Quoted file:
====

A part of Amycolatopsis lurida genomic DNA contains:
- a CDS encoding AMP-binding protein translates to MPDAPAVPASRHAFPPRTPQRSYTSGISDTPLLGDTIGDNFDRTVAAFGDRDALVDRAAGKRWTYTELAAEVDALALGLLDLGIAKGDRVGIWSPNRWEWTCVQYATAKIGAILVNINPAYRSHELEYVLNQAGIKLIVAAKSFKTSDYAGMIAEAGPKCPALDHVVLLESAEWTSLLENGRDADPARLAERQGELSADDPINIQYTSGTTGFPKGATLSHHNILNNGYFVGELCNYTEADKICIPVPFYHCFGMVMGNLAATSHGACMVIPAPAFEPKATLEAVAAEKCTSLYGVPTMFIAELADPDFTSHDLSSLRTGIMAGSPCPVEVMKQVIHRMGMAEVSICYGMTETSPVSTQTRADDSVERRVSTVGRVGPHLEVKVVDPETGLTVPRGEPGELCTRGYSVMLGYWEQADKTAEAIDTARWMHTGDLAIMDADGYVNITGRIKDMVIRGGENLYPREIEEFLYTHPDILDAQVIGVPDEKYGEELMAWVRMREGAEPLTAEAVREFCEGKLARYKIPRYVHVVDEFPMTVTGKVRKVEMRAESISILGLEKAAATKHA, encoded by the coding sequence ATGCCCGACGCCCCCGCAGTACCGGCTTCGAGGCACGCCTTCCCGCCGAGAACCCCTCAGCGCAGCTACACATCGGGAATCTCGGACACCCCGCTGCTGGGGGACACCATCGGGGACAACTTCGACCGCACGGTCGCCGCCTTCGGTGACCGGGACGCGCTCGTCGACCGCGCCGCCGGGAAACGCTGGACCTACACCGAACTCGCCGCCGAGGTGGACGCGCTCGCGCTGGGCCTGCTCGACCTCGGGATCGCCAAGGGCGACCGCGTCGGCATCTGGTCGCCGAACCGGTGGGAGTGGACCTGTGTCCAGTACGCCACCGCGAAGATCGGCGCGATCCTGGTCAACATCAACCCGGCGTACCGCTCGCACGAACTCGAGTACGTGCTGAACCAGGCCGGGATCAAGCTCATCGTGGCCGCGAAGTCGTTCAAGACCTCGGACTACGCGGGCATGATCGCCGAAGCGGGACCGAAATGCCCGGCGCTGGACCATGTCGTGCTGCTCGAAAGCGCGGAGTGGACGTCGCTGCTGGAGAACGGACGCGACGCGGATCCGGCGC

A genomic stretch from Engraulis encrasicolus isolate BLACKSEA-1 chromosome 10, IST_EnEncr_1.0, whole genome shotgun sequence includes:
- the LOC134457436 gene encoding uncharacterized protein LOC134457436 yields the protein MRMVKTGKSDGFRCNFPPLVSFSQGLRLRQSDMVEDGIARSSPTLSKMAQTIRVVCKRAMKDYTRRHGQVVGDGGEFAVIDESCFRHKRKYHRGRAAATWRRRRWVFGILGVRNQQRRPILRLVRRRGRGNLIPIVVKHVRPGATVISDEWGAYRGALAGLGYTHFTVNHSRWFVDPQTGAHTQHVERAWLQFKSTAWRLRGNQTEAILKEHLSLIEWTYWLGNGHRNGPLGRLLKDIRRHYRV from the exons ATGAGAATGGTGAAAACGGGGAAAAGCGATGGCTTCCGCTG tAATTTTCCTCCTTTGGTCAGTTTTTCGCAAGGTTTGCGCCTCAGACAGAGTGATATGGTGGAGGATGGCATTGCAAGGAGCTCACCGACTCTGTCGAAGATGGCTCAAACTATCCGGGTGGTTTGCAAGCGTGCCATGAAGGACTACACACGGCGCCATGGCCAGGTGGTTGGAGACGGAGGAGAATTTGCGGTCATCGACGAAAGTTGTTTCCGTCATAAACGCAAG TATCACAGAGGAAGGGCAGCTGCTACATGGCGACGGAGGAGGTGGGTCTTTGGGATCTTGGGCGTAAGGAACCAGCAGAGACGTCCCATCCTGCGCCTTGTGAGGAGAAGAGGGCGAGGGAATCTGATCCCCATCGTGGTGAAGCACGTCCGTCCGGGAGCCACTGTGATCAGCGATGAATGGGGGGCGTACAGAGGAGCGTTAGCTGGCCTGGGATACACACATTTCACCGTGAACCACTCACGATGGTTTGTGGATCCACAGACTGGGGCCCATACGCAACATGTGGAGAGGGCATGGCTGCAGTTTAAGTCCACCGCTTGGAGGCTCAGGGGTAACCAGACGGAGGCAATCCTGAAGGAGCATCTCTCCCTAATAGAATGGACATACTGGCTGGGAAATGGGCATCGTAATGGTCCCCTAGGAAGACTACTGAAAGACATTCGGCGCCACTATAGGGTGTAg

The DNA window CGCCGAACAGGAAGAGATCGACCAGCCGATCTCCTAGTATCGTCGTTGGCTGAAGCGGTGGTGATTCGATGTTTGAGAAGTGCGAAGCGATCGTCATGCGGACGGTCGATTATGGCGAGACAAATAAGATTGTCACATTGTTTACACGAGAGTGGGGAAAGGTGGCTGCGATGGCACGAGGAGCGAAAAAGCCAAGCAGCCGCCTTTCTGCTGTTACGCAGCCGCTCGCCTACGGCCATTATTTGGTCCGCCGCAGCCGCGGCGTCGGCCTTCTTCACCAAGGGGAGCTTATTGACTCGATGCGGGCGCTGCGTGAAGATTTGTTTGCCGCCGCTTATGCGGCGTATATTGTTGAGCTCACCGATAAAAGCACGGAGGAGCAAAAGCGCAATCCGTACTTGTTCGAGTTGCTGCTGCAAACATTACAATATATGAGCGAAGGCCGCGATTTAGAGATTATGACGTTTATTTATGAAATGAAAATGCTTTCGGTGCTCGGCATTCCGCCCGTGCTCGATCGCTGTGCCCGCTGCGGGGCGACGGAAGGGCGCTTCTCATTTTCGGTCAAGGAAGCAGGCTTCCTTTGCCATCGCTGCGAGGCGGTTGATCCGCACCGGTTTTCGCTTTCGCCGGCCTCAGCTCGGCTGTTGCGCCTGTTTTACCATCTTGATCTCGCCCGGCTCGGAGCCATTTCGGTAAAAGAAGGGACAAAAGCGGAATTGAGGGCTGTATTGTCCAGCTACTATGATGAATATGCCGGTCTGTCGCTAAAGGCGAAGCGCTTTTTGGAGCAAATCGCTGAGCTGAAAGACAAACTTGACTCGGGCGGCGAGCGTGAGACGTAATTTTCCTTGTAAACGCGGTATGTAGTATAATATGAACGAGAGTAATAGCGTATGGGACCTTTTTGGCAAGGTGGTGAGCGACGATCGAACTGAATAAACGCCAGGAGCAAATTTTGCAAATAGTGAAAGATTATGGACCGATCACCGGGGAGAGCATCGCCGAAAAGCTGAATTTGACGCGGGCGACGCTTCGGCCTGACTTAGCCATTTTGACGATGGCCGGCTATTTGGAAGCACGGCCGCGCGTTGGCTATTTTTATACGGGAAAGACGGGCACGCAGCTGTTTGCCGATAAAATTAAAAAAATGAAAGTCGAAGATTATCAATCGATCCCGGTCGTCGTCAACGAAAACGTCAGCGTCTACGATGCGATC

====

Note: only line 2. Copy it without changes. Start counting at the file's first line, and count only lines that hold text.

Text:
- a CDS encoding AMP-binding protein translates to MPDAPAVPASRHAFPPRTPQRSYTSGISDTPLLGDTIGDNFDRTVAAFGDRDALVDRAAGKRWTYTELAAEVDALALGLLDLGIAKGDRVGIWSPNRWEWTCVQYATAKIGAILVNINPAYRSHELEYVLNQAGIKLIVAAKSFKTSDYAGMIAEAGPKCPALDHVVLLESAEWTSLLENGRDADPARLAERQGELSADDPINIQYTSGTTGFPKGATLSHHNILNNGYFVGELCNYTEADKICIPVPFYHCFGMVMGNLAATSHGACMVIPAPAFEPKATLEAVAAEKCTSLYGVPTMFIAELADPDFTSHDLSSLRTGIMAGSPCPVEVMKQVIHRMGMAEVSICYGMTETSPVSTQTRADDSVERRVSTVGRVGPHLEVKVVDPETGLTVPRGEPGELCTRGYSVMLGYWEQADKTAEAIDTARWMHTGDLAIMDADGYVNITGRIKDMVIRGGENLYPREIEEFLYTHPDILDAQVIGVPDEKYGEELMAWVRMREGAEPLTAEAVREFCEGKLARYKIPRYVHVVDEFPMTVTGKVRKVEMRAESISILGLEKAAATKHA, encoded by the coding sequence ATGCCCGACGCCCCCGCAGTACCGGCTTCGAGGCACGCCTTCCCGCCGAGAACCCCTCAGCGCAGCTACACATCGGGAATCTCGGACACCCCGCTGCTGGGGGACACCATCGGGGACAACTTCGACCGCACGGTCGCCGCCTTCGGTGACCGGGACGCGCTCGTCGACCGCGCCGCCGGGAAACGCTGGACCTACACCGAACTCGCCGCCGAGGTGGACGCGCTCGCGCTGGGCCTGCTCGACCTCGGGATCGCCAAGGGCGACCGCGTCGGCATCTGGTCGCCGAACCGGTGGGAGTGGACCTGTGTCCAGTACGCCACCGCGAAGATCGGCGCGATCCTGGTCAACATCAACCCGGCGTACCGCTCGCACGAACTCGAGTACGTGCTGAACCAGGCCGGGATCAAGCTCATCGTGGCCGCGAAGTCGTTCAAGACCTCGGACTACGCGGGCATGATCGCCGAAGCGGGACCGAAATGCCCGGCGCTGGACCATGTCGTGCTGCTCGAAAGCGCGGAGTGGACGTCGCTGCTGGAGAACGGACGCGACGCGGATCCGGCGC